The booklet is all about construction of one of the engineering marvels of the world, the 1079 mile Stilwell Road which encompasses two separate projects. First, the 507 mile Ledo Road from Ledo, Assam to Wanting, China. Secondly, the Burma Road from this point to Kunming, a distance of 960 kilometers. Both the section were renamed as the Stilwell Road (named after General Vinegar Joe Stilwell of the U.S. Army) in early 1945 at the suggestion of Chiang Kai-shek.

On March 8, 1942, the invading Jap armies captured Rangoon, closed the last overland supply route to China and surged northward to eventually overrun all of Burma. General Joseph W. Stilwell, lacking the men and equipment to offer suitable resistance, was forced to retreat. It is then that he made his famous statement, "I claim we took a hell of a beating. We got run out of Burma and it's humiliating as hell. I think we ought to find what caused it, go back and retake it."

It was obvious that a new supply artery would have to be opened if America was to carry out her commitments to China. And in order to open a road, the Japs would have to be driven back.

The first step in the plan was formulated in October 1942, when Gen. Stilwell and the supreme commander of the Far Eastern Theatre, Lord Wavell (then Gen. Wavell) met and decided the construction of a road from the railhead at Ledo would be an American responsibility (NCAC Operation). Plans were drawn up hastily and submitted to Stilwell on November 5, 1942. On December 1 the advance contingent of Americans arrived in Ledo and thus was started a project visualized by Uncle Joe Stilwell as the only means of driving the Japs from Burma and re-establishing land communications with blockaded China.

The booklet starts with interesting note on how when everyone who worked on Ledo Road were asked what did you see in India, they replied how focused they were on their task which was building the Ledo Road and what all they conquered to make it happen.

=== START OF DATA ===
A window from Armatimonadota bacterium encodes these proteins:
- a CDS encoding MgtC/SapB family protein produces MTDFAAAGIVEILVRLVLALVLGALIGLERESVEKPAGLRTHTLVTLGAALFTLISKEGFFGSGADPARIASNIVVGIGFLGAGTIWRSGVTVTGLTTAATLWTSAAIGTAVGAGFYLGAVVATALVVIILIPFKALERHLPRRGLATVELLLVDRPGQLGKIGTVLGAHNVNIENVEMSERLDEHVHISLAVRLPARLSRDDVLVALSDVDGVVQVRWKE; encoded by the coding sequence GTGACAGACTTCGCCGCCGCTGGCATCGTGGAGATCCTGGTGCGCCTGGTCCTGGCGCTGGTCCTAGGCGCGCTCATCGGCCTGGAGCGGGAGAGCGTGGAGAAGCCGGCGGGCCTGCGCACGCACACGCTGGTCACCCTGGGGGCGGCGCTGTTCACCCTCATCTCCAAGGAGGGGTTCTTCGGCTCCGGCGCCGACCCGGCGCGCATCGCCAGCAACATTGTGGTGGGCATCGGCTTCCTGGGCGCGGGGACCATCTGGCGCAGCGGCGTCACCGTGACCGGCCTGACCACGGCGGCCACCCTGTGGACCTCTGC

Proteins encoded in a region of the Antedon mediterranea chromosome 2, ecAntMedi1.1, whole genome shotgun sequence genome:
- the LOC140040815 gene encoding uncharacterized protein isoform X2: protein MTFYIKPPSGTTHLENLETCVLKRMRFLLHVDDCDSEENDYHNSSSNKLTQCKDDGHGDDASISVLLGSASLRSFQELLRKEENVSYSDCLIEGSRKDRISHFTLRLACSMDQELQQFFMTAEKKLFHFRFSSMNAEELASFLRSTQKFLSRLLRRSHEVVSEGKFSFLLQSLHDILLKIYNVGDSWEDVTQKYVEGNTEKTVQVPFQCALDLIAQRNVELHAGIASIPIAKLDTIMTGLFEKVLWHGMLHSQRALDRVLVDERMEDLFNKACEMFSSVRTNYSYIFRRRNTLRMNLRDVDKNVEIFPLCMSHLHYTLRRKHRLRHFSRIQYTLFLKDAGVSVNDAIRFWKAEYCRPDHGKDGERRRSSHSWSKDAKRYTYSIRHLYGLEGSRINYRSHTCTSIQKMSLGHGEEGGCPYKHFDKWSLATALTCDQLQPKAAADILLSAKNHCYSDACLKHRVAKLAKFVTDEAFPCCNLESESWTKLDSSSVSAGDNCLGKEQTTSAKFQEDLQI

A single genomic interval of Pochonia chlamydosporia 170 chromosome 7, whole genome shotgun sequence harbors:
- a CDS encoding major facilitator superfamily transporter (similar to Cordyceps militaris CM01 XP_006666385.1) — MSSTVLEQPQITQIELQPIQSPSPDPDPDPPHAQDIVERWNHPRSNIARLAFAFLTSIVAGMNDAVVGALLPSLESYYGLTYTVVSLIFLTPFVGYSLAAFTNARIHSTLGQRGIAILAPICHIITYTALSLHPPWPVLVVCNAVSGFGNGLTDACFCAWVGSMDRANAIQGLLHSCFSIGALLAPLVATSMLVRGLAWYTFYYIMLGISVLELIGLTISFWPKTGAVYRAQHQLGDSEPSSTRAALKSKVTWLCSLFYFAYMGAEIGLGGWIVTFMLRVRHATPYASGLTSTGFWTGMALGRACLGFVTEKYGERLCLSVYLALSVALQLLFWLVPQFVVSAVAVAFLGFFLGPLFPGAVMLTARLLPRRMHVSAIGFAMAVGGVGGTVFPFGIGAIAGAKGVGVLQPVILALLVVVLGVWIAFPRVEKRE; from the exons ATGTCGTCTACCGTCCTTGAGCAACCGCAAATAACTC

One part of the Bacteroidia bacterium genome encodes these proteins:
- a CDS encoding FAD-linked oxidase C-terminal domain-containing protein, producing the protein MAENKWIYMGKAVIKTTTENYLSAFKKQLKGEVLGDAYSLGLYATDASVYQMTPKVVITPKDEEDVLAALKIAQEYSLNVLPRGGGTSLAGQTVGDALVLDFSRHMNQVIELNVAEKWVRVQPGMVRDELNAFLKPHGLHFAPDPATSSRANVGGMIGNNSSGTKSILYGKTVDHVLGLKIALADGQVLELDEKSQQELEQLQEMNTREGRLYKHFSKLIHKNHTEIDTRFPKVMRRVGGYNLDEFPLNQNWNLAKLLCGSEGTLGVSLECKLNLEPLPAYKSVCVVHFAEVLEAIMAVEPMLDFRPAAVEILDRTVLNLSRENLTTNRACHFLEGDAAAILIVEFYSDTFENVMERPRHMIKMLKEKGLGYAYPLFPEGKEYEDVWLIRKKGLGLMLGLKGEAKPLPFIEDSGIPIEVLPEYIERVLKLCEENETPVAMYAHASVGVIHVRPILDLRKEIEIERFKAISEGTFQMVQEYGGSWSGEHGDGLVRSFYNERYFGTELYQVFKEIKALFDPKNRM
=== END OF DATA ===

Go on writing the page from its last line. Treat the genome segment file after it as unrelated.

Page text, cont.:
It then starts with the introduction of the booklet:

This booklet has been prepared to give you some worthwhile information about the Stilwell Road. It tells about the places to be seen along the great military supply line, about the customs and religions of the people who inhabit this remote corner of the world, and about the part played by the men who pushed through the greatest engineering project ever undertaken in time of war.

The opening of a land route and pipeline, to maintain a constant flow of supplies to China, has been the Number One job of the India-Burma Theater of Operations. Planned and visioned by General Joseph W. Stilwell, the gigantic project was carried to a speedy completion through the combined efforts, leadership and ability of Lt. General Dan I. Sultan, Commanding General of the India-Burma Theater, Major General W. E. R. Covell, Commanding General, Services Of Supply, IBT, and Major General Lewis A. Pick, Commanding General of the Ledo Road project, with the superb teamwork of thousands of American officers and enlisted men, plus the help of soldiers and peoples of our allies.....

Continuing its journey through routes of Stilwell Road and milestones, the booklet captures major landmarks on the road with its historical background and significance. How the towns were captured and men fought all the way against Japanese on route to let IBT section construct the road behind them.